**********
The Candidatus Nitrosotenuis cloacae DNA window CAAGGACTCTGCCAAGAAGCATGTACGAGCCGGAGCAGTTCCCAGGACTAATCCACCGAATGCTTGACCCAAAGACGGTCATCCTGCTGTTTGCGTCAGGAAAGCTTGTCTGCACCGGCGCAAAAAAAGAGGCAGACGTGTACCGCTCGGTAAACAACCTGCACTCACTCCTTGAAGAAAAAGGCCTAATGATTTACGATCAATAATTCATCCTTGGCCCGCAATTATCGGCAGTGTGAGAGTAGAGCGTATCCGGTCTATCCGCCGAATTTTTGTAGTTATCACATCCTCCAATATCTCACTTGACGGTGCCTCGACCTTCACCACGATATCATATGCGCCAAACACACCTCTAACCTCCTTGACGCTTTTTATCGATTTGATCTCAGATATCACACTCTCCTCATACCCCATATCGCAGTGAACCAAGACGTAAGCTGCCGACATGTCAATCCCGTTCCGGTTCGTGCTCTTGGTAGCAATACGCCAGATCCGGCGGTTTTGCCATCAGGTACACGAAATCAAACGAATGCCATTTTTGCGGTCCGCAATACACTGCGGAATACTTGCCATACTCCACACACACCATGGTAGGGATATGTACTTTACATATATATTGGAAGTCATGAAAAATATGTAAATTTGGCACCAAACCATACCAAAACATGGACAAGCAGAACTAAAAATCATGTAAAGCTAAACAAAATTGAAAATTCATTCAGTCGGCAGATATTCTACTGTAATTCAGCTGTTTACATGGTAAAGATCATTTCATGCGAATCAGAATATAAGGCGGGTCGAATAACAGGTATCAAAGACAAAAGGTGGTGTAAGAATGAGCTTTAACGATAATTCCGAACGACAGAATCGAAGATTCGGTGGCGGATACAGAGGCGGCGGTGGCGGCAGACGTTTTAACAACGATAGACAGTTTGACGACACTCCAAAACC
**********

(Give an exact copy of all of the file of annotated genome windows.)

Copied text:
The Candidatus Nitrosotenuis cloacae DNA window CAAGGACTCTGCCAAGAAGCATGTACGAGCCGGAGCAGTTCCCAGGACTAATCCACCGAATGCTTGACCCAAAGACGGTCATCCTGCTGTTTGCGTCAGGAAAGCTTGTCTGCACCGGCGCAAAAAAAGAGGCAGACGTGTACCGCTCGGTAAACAACCTGCACTCACTCCTTGAAGAAAAAGGCCTAATGATTTACGATCAATAATTCATCCTTGGCCCGCAATTATCGGCAGTGTGAGAGTAGAGCGTATCCGGTCTATCCGCCGAATTTTTGTAGTTATCACATCCTCCAATATCTCACTTGACGGTGCCTCGACCTTCACCACGATATCATATGCGCCAAACACACCTCTAACCTCCTTGACGCTTTTTATCGATTTGATCTCAGATATCACACTCTCCTCATACCCCATATCGCAGTGAACCAAGACGTAAGCTGCCGACATGTCAATCCCGTTCCGGTTCGTGCTCTTGGTAGCAATACGCCAGATCCGGCGGTTTTGCCATCAGGTACACGAAATCAAACGAATGCCATTTTTGCGGTCCGCAATACACTGCGGAATACTTGCCATACTCCACACACACCATGGTAGGGATATGTACTTTACATATATATTGGAAGTCATGAAAAATATGTAAATTTGGCACCAAACCATACCAAAACATGGACAAGCAGAACTAAAAATCATGTAAAGCTAAACAAAATTGAAAATTCATTCAGTCGGCAGATATTCTACTGTAATTCAGCTGTTTACATGGTAAAGATCATTTCATGCGAATCAGAATATAAGGCGGGTCGAATAACAGGTATCAAAGACAAAAGGTGGTGTAAGAATGAGCTTTAACGATAATTCCGAACGACAGAATCGAAGATTCGGTGGCGGATACAGAGGCGGCGGTGGCGGCAGACGTTTTAACAACGATAGACAGTTTGACGACACTCCAAAACC